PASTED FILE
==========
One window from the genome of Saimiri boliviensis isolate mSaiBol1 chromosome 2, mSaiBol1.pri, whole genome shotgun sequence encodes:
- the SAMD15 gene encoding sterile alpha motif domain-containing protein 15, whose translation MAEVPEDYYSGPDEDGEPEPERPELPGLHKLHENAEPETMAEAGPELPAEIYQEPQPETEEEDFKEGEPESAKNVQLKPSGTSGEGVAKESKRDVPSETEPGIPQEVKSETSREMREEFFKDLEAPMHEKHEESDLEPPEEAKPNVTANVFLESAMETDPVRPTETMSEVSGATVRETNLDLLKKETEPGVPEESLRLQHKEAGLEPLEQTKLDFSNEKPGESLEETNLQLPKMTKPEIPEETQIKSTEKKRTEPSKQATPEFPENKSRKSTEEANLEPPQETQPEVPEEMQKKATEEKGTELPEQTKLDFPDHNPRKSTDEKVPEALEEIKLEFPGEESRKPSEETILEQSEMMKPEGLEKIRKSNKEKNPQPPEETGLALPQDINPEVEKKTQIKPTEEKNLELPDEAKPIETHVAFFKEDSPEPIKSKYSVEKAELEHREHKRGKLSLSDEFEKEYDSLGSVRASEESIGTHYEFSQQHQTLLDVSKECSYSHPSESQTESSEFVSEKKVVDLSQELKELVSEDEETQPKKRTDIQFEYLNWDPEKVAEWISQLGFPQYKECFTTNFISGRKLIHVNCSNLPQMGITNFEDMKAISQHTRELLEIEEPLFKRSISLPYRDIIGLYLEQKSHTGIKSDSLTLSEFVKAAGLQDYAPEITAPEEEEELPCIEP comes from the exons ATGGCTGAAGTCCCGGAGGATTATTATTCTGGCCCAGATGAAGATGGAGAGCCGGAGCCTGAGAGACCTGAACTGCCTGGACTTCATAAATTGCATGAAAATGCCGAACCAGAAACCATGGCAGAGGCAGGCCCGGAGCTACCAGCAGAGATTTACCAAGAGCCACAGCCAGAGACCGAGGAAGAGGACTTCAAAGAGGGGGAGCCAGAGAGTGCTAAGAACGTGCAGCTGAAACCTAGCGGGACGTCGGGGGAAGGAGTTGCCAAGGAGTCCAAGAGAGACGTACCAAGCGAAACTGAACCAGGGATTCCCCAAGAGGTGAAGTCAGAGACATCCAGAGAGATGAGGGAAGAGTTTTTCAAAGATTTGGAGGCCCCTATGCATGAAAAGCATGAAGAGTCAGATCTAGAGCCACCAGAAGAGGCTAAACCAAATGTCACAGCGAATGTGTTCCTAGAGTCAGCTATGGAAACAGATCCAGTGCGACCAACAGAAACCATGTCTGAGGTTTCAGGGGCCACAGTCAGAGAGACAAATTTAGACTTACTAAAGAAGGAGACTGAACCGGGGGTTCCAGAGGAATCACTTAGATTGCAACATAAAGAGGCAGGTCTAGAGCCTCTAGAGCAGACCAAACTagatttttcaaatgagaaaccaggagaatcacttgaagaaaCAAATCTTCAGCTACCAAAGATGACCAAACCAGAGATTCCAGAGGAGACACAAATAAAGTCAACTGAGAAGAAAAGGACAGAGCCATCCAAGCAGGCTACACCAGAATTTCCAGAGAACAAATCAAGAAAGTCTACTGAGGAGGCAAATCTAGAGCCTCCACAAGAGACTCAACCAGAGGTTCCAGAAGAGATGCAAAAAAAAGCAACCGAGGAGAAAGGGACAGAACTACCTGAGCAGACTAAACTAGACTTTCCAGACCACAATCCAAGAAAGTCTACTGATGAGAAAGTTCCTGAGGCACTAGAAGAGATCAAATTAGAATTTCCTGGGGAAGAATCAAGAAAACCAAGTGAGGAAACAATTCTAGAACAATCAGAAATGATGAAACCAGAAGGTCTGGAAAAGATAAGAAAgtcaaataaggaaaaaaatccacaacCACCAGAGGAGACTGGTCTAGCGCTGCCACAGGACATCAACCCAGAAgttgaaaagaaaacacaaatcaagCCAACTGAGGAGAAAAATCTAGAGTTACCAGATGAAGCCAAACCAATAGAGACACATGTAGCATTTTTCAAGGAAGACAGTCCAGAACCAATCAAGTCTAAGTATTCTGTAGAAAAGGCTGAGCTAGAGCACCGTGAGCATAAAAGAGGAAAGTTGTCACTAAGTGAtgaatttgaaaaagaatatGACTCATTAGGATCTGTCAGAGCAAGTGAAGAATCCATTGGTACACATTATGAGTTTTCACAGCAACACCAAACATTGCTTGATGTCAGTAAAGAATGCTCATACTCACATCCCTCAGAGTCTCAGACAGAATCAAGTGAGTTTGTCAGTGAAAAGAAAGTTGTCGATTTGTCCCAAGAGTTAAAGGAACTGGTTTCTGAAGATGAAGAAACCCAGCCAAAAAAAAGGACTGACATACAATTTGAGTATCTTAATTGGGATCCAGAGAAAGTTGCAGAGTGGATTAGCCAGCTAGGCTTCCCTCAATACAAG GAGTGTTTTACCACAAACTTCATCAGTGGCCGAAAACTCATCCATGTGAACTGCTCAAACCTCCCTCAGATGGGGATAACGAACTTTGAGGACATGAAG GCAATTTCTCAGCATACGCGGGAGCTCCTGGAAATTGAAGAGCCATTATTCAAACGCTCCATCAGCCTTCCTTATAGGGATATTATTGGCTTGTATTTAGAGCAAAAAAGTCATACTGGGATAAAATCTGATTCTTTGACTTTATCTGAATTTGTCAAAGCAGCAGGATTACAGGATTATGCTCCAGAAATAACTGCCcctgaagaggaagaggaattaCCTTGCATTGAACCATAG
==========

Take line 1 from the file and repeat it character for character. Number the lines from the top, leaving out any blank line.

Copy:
One window from the genome of Saimiri boliviensis isolate mSaiBol1 chromosome 2, mSaiBol1.pri, whole genome shotgun sequence encodes: